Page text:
How To Be A Compassionate Clinician In One Easy Step

Compassionate Clinician in One Easy Step

When we were in our late 20s, my husband, Will, got cancer. 

When he was 30, he got cancer again, unrelated to the first time. 

When he was 34, he died in his sleep, but I wouldn’t let him go

Flanary0622 430 square

After his unexplained sudden cardiac arrest, Will ended up in the ICU, where a nurse named Roger cared for him. When Will woke up, as typically happens in cases like his, he couldn’t remember things very well. Because this happened at the height of COVID-19 lockdowns, I couldn’t be there with him to talk to him, comfort him, or even help him remember his life. 

Roger did that in my place.

I dropped some family photos off at the hospital, and Roger would sit and chat with him about the people, the places, and the memories depicted in those photos. Roger helped him exercise his cognitive skills and keep his brain healthy. He also made sure to call me often with updates, not just about my husband’s medical care but about his emotional well-being, too. 

He was an extraordinary example of compassionate, patient-centered care. 

But he was more than that. 

In all of my experiences going through Will’s major medical crises along with him, none of his healthcare team had ever paid much attention to me. They typically didn’t address me, spending their limited time in our appointments focused on the “real” patient, perhaps rightly so. They were focused on treating the disease.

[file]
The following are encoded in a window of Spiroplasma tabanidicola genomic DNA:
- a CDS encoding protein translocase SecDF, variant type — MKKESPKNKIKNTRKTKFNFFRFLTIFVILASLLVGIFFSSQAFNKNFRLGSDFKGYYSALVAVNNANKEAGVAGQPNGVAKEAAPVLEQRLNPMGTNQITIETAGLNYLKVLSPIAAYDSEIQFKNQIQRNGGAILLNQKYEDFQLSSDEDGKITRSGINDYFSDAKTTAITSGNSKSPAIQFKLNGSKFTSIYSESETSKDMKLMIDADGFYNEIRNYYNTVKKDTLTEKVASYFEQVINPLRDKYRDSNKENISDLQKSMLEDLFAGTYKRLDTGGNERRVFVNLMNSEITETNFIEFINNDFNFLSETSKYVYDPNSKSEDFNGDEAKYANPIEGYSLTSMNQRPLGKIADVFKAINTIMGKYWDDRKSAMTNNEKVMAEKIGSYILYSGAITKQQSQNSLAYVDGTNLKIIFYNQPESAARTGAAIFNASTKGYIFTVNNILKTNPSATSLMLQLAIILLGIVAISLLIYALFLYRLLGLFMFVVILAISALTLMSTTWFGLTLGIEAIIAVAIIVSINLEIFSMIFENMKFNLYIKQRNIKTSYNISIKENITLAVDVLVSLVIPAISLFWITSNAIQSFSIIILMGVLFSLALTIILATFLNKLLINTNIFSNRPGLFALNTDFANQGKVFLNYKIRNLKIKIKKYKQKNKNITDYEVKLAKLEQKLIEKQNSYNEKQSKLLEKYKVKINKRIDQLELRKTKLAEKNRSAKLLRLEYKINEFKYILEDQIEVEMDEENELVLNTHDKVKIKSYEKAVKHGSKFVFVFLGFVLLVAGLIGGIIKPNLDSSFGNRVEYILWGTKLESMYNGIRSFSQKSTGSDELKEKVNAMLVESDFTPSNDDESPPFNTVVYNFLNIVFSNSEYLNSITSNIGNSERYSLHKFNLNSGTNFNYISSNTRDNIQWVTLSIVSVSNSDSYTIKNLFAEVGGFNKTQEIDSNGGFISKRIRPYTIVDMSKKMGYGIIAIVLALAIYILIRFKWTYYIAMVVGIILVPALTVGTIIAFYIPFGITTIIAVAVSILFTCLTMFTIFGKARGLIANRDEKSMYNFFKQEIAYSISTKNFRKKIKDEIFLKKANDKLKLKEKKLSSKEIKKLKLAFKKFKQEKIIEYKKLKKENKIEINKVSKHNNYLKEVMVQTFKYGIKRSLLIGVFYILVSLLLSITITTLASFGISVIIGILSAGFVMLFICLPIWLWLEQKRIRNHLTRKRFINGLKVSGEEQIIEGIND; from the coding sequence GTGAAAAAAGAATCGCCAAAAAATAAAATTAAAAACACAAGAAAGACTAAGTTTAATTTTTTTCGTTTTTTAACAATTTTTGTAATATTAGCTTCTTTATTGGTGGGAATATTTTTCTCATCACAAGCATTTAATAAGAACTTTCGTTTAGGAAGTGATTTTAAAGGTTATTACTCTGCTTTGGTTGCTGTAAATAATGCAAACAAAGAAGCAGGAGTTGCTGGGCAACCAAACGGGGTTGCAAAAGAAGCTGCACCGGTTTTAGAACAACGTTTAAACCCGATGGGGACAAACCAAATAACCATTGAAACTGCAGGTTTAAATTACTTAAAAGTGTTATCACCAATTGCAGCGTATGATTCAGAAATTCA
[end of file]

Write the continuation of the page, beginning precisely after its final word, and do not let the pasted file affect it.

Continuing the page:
Still, it all happened to me, too.

Over the course of seven years and three life-altering events, Roger was the first of my husband’s healthcare providers to understand one critical piece of our puzzle. He understood that I had my own experience with that cardiac arrest, and he empathized with how hard the whole thing must be on me. 

And he was right. 

I consider myself a co-survivor of Will’s cardiac arrest.

I saw, heard, and did unspeakable things in my efforts to save him, and it traumatized me.

I saw our life together flash before my eyes during those 10 minutes of CPR. I retreated to a quiet place inside my head and couldn’t find my way out. Roger was the first healthcare worker to understand that I needed care, too.

He knew that to deliver that care, he wouldn’t need to use expensive medical equipment, consult with colleagues, or spend much time on the problem. It all came down to asking one simple but profound question:

“How are you doing?”